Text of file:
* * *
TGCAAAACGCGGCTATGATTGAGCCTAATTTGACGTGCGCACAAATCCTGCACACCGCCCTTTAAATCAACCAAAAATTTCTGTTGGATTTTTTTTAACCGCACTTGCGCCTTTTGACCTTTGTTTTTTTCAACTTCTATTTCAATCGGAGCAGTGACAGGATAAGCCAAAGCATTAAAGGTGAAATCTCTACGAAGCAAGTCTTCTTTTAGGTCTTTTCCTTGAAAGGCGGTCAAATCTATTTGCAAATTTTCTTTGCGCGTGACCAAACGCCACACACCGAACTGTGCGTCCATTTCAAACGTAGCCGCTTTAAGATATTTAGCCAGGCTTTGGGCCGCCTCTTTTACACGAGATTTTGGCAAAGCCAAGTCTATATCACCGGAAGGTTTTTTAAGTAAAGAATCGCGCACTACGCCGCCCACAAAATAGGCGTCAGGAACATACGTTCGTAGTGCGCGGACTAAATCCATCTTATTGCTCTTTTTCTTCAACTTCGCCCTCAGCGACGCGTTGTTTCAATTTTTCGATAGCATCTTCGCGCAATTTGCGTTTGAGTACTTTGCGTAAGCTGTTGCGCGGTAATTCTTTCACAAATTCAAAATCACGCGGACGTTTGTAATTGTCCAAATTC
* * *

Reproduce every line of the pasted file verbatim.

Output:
TGCAAAACGCGGCTATGATTGAGCCTAATTTGACGTGCGCACAAATCCTGCACACCGCCCTTTAAATCAACCAAAAATTTCTGTTGGATTTTTTTTAACCGCACTTGCGCCTTTTGACCTTTGTTTTTTTCAACTTCTATTTCAATCGGAGCAGTGACAGGATAAGCCAAAGCATTAAAGGTGAAATCTCTACGAAGCAAGTCTTCTTTTAGGTCTTTTCCTTGAAAGGCGGTCAAATCTATTTGCAAATTTTCTTTGCGCGTGACCAAACGCCACACACCGAACTGTGCGTCCATTTCAAACGTAGCCGCTTTAAGATATTTAGCCAGGCTTTGGGCCGCCTCTTTTACACGAGATTTTGGCAAAGCCAAGTCTATATCACCGGAAGGTTTTTTAAGTAAAGAATCGCGCACTACGCCGCCCACAAAATAGGCGTCAGGAACATACGTTCGTAGTGCGCGGACTAAATCCATCTTATTGCTCTTTTTCTTCAACTTCGCCCTCAGCGACGCGTTGTTTCAATTTTTCGATAGCATCTTCGCGCAATTTGCGTTTGAGTACTTTGCGTAAGCTGTTGCGCGGTAATTCTTTCACAAATTCAAAATCACGCGGACGTTTGTAATTGTCCAAATTC